Seizing Opportunity by Overcoming the Challenges of Cloud Services

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By Kevin Hiebert

The Canadian IT channel is making its move toward managed IT services and cloud, and bidding adieu to break/fix engagements. The transformation isn’t happening overnight, but it is happening and solution providers need to take notice and take action.

The Simple Truth about Small Business IT

Small and midsize businesses (SMBs) want more flexibility, performance, security and accountability – all of which managed services and the cloud deliver. So, whether they know it or not, cloud and managed services can help SMBs access enterprise class technology while controlling business and IT expenses and increasing worker productivity. And, because Canada is home to more than 1 million SMBs, the opportunities are everywhere for solution providers to bring it all together.

Of course, there are some general challenges, as well as others unique to the Canadian market that service providers must overcome in adopting cloud models. These include:

·         Switching Streams. The recurring revenue models associated with managed services, cloud and SaaS (software as a service) require solution providers to retool their businesses. Solution providers must figure out how to manage their revenue streams to ensure profitability, and that means pricing services to build in enough margin without scaring customers away. It can be a tough transition, but it’s not one you have to go alone. Distributors, remote monitoring and management (RMM) providers, industry coaches and professional services automation (PSA) vendors are standing by and eager to help.

·         Data-Privacy Concerns. Canadian SMBs want to protect their data sovereignty, putting the onus on cloud service providers to ensure their data stays in Canada. To address this head on, a number of solution providers have built their own cloud-based data centers. Others have partnered with vendors or other solution providers to avoid the expense and work to assure clients their data will not cross the border into the U.S. where it may become subject to the Patriot Act.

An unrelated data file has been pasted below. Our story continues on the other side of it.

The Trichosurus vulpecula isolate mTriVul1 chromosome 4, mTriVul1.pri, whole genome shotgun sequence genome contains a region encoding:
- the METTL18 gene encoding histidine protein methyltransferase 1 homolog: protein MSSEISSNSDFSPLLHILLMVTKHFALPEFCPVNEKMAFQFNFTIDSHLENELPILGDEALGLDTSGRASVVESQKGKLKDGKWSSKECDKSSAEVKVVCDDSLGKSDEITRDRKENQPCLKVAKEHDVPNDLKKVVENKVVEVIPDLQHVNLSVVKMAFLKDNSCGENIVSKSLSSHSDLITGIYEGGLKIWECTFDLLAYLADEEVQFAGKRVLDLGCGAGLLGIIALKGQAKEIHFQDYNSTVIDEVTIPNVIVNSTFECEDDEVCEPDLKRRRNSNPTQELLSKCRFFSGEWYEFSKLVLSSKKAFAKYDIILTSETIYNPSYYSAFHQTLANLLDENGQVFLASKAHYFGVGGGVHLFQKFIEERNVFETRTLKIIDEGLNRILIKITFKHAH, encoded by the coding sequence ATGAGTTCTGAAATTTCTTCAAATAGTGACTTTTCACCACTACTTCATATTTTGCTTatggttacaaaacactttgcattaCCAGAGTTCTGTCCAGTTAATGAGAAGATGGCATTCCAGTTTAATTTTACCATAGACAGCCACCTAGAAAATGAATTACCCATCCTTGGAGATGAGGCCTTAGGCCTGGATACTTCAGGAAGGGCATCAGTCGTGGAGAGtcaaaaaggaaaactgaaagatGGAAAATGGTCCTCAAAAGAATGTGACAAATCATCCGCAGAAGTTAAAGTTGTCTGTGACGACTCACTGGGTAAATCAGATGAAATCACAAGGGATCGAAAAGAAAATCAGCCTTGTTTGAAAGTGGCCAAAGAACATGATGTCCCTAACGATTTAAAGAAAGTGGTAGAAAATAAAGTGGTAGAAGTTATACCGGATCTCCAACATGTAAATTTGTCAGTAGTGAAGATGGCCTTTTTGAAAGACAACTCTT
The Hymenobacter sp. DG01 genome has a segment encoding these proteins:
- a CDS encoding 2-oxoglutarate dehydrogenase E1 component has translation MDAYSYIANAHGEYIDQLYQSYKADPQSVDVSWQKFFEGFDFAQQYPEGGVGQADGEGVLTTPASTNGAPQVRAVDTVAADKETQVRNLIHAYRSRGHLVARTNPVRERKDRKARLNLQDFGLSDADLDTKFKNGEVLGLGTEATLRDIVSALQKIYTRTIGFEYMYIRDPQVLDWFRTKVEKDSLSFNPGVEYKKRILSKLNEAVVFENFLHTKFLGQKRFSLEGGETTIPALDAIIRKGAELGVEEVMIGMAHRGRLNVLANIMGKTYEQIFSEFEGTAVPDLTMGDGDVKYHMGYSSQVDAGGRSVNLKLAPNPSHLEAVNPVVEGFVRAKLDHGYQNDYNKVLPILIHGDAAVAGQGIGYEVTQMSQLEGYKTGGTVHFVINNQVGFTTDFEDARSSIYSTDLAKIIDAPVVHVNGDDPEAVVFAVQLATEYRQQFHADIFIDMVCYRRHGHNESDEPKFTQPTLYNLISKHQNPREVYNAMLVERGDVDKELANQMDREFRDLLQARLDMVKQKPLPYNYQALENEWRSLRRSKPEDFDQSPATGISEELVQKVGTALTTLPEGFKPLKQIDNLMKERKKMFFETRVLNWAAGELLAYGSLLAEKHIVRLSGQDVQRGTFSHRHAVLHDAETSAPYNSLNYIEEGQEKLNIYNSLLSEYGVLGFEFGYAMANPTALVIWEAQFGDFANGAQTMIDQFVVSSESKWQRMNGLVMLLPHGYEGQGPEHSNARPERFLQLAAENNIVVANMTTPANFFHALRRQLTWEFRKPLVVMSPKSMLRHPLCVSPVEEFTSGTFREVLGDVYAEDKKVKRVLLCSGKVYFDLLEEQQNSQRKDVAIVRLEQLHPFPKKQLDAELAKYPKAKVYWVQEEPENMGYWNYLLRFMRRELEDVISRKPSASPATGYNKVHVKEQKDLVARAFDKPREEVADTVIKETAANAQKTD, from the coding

·         Location. The cloud and remotely managed IT services in general certainly help solution providers meet challenges posed by Canada’s vast geography. Servicing the large population centers along our major cities is straightforward enough, but providing the same level of service to remote areas with underdeveloped infrastructure is a challenge that can be met using the cloud and RMM technologies.

·         Co-opetition.  Cloud-based solutions make it possible to deliver service levels in remote locations consistent with those in urban areas, but in some cases you still need field-based professionals. Solution providers can achieve this partly by teaming with peers in different geographic areas to service each other’s customers when necessary. Rather than paying to send a technician to a distant customer site, a provider could simply tap a local partner. This so-called co-opetition may be especially beneficial in cases involving companies with locations in French- and English speaking areas. Partnering with a provider who knows the local language, culture and laws may make more sense than trying to set up shop in unfamiliar locations.

To help Canadian solution providers seize SMB opportunities in an evolving market, the CompTIA Canadian IT Business Community recently announced plans to expand its reach beyond resellers, service providers and traditional manufacturers, to also include distributors, channel-friendly vendors and channel associates.

Kevin Hiebert is the CompTIA’s Canadian Community Chair & Independent Consultant at The Print Package Inc.

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